Friday 18 October 2013


When one of Nigeria's long line of military rulers, General Olusegun Obasanjo, seized the land on which Abuja was to be built in the late 1970s, he could hardly have imagined that the city would remain unfinished 35 years on.

Abuja has a makeshift, haphazard feel to it: A place of bureaucrats and building sites, its streets eerily empty after the buzz of Lagos or the enterprising bustle of Kano.

It is one of the most expensive cities in Africa, and one of the most charmless.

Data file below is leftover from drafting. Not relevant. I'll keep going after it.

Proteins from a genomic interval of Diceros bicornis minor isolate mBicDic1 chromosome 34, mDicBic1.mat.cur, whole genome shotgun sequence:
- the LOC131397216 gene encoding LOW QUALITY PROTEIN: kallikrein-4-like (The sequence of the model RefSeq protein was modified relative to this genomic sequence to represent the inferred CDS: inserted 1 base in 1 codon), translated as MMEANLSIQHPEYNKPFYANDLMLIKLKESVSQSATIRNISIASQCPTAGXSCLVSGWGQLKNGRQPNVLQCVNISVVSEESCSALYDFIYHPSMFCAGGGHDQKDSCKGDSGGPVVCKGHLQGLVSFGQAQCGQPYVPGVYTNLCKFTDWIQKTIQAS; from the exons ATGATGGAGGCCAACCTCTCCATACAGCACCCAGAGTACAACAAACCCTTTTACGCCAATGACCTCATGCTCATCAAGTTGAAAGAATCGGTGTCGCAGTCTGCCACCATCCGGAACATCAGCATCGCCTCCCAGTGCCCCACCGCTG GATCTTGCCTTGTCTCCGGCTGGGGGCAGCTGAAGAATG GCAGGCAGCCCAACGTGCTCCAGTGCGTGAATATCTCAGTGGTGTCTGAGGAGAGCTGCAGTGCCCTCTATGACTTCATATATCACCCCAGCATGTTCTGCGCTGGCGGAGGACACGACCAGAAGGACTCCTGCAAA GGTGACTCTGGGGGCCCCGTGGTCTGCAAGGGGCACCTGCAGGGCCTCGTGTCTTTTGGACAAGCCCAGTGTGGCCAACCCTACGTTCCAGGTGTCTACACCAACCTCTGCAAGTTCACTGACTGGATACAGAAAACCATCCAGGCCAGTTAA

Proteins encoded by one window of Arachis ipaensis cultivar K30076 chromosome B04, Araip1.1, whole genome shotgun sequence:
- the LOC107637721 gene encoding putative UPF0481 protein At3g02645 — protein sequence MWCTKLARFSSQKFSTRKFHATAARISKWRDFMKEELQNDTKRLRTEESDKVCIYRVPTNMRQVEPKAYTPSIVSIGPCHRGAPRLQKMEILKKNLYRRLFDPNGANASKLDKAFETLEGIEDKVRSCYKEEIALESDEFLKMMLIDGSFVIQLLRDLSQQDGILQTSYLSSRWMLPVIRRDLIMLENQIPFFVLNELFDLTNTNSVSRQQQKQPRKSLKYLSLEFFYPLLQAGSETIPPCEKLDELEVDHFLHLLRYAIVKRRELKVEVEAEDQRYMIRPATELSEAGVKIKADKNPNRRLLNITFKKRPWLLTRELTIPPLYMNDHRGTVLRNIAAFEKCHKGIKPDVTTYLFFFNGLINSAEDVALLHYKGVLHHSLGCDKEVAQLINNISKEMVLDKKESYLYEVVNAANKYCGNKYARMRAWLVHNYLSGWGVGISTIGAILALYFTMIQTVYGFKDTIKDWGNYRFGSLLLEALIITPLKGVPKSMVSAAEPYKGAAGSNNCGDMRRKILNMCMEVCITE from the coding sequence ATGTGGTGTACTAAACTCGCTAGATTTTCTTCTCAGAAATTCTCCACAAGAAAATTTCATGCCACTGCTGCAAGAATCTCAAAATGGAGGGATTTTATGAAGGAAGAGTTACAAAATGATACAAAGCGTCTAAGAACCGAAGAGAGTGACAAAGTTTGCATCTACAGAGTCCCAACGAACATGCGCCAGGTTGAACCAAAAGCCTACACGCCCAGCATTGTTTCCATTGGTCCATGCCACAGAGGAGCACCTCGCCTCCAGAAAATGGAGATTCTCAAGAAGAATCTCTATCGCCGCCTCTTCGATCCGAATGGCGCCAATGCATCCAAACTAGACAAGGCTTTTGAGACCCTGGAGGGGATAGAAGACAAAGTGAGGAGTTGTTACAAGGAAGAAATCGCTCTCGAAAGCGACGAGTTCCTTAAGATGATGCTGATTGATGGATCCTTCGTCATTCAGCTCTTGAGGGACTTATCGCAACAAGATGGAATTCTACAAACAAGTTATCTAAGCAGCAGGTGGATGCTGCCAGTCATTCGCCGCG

The skyline is dominated by the space-rocket spires of the National Christian Centre and the golden dome of the National Mosque, facing each other pugnaciously across a busy highway at the city's centre.

Its other striking landmark is the vast construction site of the Millennium Tower, which, if it is ever completed, will be Nigeria's tallest building.

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